Bran Castle is counted among Europe’s most storied and mysterious castles. Located in the heart of Romania near the edge of the Carpathian Mountains, Bran Castle is the legendary heart of the region known as Transylvania. Certainly that it is how it is promoted by the local tourist industry. In reality, Bran is one of the finest and best preserved castles to be found in Southeastern Europe. It also briefly served as a royal residence during the first half of the twentieth century. But Bran Castle will always be best known for its association with Vlad III of Wallachia, better known as Vlad the Impaler. More precisely, it will always be known for its association with the alter-ego of Vlad created by Bram Stoker: Count Dracula. This will continue as long as the local tourism board continues to promote the site as Dracula’s Castle.
Bran Castle is a relative newcomer as European castles go. It was originally constructed as a temporary wooden stockade constructed by the Teutonic Knights to guard trade routes through the Carpathian Mountains. This first castle stood barely three decades before it was sacked and destroyed by Mongols rampaging through the region in the 1240s. A permanent stone castle was erected in the 1370s at the behest of Louis I of Hungary, who sought to improve the kingdom’s defenses against encroachments from the Ottoman Empire.
The Ottomans showed up even before the castle was completed, and Transylvania became a frontier region and battleground between Hungary and the Sultanate. Except for a brief period in the 16th century, Transylvania remained free of Ottoman rule, and the strategic Bran Castle was key to keeping the Turks out. The nearly impregnable castle withstood sieges and served as an advance post for European soldiers in offensive operations.
The most colorful figure to arise from this period was Prince Vladimir III of Wallachia. Vlad the Impaler, as he was nicknamed, was a champion of the European cause against the Ottomans in the 15th century. He seized Bran Castle in 1459 and used it as a base for his war to liberate nearby Wallachia. Vlad the Impaler was a particularly vengeful man, and slaughtered countless Ottomans and other enemies during his endeavors. According to legend, he had upwards of ten thousand people put to death on spikes, thus earning his nickname. It is from this legend that the now-famous vampire legend arose.
After the threat of the Ottomans receeded in the 1600s, Bran Castle’s strategic importance waned. It eventually fell into the possession of the royal family of Romania. In the aftermath of World War I and the breakup of the Austrian Empire, Bran Castle was restored and refurbished for use as a residence by the royal family. It was so used until 1948, when the ancient royal family was removed by the post-World War II communist government. After the collapse of communism, possession of the castle was returned to an heir of the family. Bran Castle is now maintained as a national treasure and is the most popular tourist destination in Romania.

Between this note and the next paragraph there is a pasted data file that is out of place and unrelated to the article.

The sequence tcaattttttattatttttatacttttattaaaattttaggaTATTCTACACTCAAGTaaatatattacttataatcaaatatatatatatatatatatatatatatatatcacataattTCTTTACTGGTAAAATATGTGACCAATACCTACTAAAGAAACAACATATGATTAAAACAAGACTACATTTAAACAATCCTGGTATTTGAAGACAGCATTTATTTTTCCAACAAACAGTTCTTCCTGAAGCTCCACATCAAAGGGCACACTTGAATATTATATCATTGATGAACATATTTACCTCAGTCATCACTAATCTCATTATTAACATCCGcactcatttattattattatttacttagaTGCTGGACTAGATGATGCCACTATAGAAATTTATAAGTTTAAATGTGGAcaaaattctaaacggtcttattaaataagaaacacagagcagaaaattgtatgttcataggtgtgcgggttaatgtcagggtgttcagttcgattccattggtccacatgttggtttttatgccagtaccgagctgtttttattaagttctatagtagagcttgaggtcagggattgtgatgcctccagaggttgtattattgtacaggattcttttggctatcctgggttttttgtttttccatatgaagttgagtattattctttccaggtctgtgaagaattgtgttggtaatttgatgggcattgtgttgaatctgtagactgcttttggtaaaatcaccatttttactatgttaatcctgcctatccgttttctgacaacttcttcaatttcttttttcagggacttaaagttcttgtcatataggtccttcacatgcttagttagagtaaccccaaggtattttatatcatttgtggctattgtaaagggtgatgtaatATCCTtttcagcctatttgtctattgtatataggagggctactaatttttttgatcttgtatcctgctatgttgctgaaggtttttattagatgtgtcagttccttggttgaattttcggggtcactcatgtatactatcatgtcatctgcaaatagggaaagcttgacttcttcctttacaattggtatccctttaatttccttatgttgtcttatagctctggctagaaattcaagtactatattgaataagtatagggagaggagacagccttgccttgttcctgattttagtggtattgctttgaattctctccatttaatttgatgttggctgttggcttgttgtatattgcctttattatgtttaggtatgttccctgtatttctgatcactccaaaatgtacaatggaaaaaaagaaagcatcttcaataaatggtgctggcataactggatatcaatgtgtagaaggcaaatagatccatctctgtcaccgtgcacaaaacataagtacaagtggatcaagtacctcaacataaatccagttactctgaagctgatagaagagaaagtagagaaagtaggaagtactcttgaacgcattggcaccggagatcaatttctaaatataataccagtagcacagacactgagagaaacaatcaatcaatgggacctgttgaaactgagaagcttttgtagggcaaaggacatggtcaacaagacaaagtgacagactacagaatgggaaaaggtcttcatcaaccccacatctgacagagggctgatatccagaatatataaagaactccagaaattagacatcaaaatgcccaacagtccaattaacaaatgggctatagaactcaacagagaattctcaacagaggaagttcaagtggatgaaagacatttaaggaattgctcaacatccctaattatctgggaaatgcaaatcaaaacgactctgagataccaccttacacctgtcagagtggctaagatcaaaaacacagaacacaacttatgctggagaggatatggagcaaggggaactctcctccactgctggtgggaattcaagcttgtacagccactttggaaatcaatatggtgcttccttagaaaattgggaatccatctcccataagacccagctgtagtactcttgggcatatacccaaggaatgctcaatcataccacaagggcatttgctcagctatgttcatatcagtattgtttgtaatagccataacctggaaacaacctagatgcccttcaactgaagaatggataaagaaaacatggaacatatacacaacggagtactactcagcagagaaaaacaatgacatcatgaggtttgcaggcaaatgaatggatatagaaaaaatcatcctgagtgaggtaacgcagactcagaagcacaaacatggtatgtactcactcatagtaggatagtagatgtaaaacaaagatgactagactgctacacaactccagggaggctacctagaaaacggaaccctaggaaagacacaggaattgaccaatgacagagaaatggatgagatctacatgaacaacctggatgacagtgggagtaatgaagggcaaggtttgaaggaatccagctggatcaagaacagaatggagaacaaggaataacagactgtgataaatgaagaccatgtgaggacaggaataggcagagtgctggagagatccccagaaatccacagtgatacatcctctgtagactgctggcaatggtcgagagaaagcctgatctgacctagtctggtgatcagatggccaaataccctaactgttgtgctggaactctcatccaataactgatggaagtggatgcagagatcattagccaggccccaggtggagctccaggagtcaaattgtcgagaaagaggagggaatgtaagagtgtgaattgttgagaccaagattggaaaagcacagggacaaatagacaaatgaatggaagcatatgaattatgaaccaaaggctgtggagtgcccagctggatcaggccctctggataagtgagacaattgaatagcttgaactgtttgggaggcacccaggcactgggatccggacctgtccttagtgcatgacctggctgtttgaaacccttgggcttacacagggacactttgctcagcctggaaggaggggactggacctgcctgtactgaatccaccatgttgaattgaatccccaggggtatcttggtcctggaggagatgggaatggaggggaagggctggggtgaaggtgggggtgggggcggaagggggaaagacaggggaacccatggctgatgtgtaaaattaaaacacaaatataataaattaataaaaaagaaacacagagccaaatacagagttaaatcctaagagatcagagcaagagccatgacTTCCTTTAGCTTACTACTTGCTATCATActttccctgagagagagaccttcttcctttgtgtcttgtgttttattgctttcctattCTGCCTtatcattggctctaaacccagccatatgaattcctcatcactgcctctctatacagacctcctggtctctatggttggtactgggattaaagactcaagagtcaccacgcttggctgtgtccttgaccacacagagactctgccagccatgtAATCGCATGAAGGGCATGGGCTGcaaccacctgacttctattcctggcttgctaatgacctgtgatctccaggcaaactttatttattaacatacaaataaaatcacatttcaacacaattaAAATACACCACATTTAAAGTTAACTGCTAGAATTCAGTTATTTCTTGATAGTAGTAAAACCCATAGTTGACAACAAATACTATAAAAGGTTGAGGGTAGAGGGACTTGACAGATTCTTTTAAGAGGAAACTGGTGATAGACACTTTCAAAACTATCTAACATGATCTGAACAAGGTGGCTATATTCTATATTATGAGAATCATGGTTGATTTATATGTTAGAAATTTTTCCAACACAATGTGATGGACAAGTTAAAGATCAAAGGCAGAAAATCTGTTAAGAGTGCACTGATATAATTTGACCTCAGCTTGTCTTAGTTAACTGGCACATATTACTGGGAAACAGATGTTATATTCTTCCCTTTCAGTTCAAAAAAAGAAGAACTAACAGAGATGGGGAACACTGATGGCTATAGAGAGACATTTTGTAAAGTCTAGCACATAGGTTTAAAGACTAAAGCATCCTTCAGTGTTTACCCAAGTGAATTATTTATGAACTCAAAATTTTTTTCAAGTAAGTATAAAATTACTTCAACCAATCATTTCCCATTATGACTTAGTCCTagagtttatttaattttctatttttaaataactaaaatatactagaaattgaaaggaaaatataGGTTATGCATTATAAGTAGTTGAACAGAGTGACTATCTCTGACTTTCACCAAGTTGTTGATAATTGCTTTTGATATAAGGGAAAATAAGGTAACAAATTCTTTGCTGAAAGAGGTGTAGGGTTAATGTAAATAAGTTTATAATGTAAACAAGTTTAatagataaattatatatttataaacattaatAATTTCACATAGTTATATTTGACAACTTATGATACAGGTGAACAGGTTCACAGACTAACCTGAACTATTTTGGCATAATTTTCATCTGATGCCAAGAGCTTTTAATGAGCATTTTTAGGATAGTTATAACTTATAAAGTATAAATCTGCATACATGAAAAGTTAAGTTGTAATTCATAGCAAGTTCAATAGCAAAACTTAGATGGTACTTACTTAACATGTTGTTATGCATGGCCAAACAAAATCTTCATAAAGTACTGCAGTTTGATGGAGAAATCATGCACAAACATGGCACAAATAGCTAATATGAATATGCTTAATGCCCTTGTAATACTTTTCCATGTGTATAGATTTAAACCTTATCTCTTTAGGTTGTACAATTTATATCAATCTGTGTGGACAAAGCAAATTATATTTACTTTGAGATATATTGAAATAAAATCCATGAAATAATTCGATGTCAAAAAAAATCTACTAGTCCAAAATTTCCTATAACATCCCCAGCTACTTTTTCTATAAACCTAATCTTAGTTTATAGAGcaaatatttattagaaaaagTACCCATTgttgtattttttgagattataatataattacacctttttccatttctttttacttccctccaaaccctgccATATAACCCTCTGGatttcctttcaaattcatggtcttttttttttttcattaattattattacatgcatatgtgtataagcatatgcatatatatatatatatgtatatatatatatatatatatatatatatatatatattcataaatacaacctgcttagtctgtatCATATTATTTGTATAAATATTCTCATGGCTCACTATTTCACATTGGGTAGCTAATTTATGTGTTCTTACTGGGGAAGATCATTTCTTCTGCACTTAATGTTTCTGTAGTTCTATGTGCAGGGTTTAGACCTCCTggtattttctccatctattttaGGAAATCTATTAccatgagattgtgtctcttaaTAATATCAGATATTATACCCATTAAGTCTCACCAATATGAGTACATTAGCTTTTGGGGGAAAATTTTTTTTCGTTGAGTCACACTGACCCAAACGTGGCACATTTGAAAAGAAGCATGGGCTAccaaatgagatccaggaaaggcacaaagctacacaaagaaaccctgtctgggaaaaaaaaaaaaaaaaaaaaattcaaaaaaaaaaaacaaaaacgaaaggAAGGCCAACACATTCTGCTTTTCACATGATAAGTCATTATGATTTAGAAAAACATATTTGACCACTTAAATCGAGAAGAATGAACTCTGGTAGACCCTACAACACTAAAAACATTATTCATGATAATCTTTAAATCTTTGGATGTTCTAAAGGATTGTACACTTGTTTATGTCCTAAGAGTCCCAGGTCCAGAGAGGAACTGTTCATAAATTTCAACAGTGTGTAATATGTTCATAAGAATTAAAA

Bran Castle conjures up images of a dark, brooding fortress shrouded by dark clouds and silhouted by lightning strikes. The reality is much different. Structurally it is a classic, Gothic castle that perfectly fits the role it is famous for. However, this is offset by the brilliant, white-washed walls and red-tiled roofs that give the castle a more festive appearance. One of the noteworthy exterior features is the lack of outer walls. The entire castle consists primarily of the massive keep and other interconnected buildings, with only a relatively small courtyard between them.
The interior is a labyrinth of rooms, halls and stairwells that do help the castle live up to its mysterious reputation. However, most of the keep was renovated in the early 20th century to accomadate the royal family. The rooms are now preserved as they were. Although only a century or so old, the furnishings look as they were created in the Middle Ages. This is a nice change from the gold-gilt, baroque-soaked palaces of western and central Europe. Apologies to Dracula enthusiasts: there are no coffins stashed away in the castle dungeons.
Bran Castle hovers majestically, or ominously, over the red-roofed houses of the town of Bran, about fifteen miles south of Brasov and approximately sixty miles north of Buchrest. It is somewhat off the beaten path, but improving tourism infrastructure has made the castle more accessible from Brasov. It is open daily May through October from 9:00am-7:00pm; and November through April (except Mondays) from 9:00am-5:00pm. Admission is L20. Web: www.bran-castle.com (official website).
Bran Castle is not the only castle which vies for the title of Dracula’s Castle. Other contenders include Poenari Castle, which was a principal fortress of Vlad the Impaler, and Hunyad Castle, where he was imprisoned for seven years after being deposed. For those interested in other Gothic horror sites, the ruins of Frankenstein Castle can be found in Darmstadt, Germany. Also near Bran are the Fagaras Fortress, Rasnov Fortress and Sighisoara Citadel.